Scientists haven't even proven the theory of evolution true, so I don't worry about these things. In fact, the theory of evolution depends on another theory, the theory of uniformism which has different names. This link deals with it in geography, but that concept is the paradigm theory behind the other paradigm theories. There are zero links to prove the theory of evolution, yet how many of us just assume it's true? I did until I took a course on vertebrate evolution. Isn't that something, I rejected it BEFORE embracing adult religious beliefs.


Anonymous said...

Absolutely right, Karin, yet highly intelligent people take for granted that science HAS proven evolution true. So much so, that it's the only theory sanctioned by most school systems. If they only knew. But then again, I guess they will find out...someday!


Janet said...

I'm glad you threw in your 2 cents on my latest posts. It's interesting to hear about it from a reading blogger's perspective.

And they wonder why so many kids grow up to be adults who loathe reading!

Isabella said...

Evolution. Right.

There are a few misconceptions about it:
A theory, in the scientific sense, is "a coherent group of general propositions used as principles of explanation for a class of phenomena" [Random House American College Dictionary]. The term does not imply tentativeness or lack of certainty. Generally speaking, scientific theories differ from scientific laws only in that laws can be expressed more tersely. Being a theory implies self-consistency, agreement with observations, and usefulness.Evolution in action: the rise of antibiotic-resistant bacteria is a real problem.

Here's a nice guide to the ins and outs of basic science.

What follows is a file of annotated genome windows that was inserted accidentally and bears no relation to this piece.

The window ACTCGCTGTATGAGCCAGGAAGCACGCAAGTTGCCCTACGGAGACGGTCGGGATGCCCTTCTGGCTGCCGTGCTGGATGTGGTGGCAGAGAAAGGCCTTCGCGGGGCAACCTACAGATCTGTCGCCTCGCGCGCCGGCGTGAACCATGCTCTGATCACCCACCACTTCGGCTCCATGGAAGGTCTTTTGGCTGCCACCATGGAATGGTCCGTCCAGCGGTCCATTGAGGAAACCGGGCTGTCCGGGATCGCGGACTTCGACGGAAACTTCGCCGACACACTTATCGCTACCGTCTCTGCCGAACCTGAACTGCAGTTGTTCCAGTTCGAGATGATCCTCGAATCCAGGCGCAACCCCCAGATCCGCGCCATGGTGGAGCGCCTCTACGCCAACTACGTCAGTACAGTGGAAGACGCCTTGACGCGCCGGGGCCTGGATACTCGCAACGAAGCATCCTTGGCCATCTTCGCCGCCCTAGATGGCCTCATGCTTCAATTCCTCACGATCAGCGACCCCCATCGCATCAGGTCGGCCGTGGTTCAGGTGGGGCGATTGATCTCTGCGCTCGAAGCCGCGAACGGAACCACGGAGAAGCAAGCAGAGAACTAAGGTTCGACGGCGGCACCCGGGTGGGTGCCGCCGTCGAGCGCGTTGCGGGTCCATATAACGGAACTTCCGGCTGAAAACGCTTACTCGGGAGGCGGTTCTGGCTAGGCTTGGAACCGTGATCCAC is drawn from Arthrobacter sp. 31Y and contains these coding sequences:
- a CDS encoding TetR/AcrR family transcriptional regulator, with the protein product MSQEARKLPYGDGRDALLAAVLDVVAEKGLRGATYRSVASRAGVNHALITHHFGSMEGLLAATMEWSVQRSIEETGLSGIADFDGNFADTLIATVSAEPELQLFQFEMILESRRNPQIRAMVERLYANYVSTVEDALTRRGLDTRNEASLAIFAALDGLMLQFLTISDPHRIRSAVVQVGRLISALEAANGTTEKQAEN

I too worry for the children.

You'll note also — although the logic may be a bit tricky to follow — evolution may be consistent with atheism, but it does not entail atheism.

Anonymous said...

The preponderance of evidence supports evolution. To say that just because evolution cannot currently be proven it is somehow fatally flawed is fantastically foolish. Evolution is scientifically sound and science is what I feel we should be teaching in public schools.

If you want to teach that which is supernatural, mystical, or otherwise requires faith... those things do not belong in a science class.

Anonymous said...

Nice post, Isabella! Regarding laws and theories, I was talking to my Personal Physicist last night, and he says that to scientists, for all practical purposes, there is no difference between theories and laws.

The "Law" of Gravity, for example, ain't no law to a physicist. Its universality has already been disproven by Relativity, and will be again if anyone can get a good theory of quantum gravity together. That's how it is in science -- as more facts come in, science is obligated to take them into account and adjust accordingly.

I don't say I "believe in" gravity. Gravity's effects in our daily lives are pretty much unquestionable. Similarly, I don't say I "believe in" evolution. Its effects are just as evident from the facts. It's true whether I believe in it or not.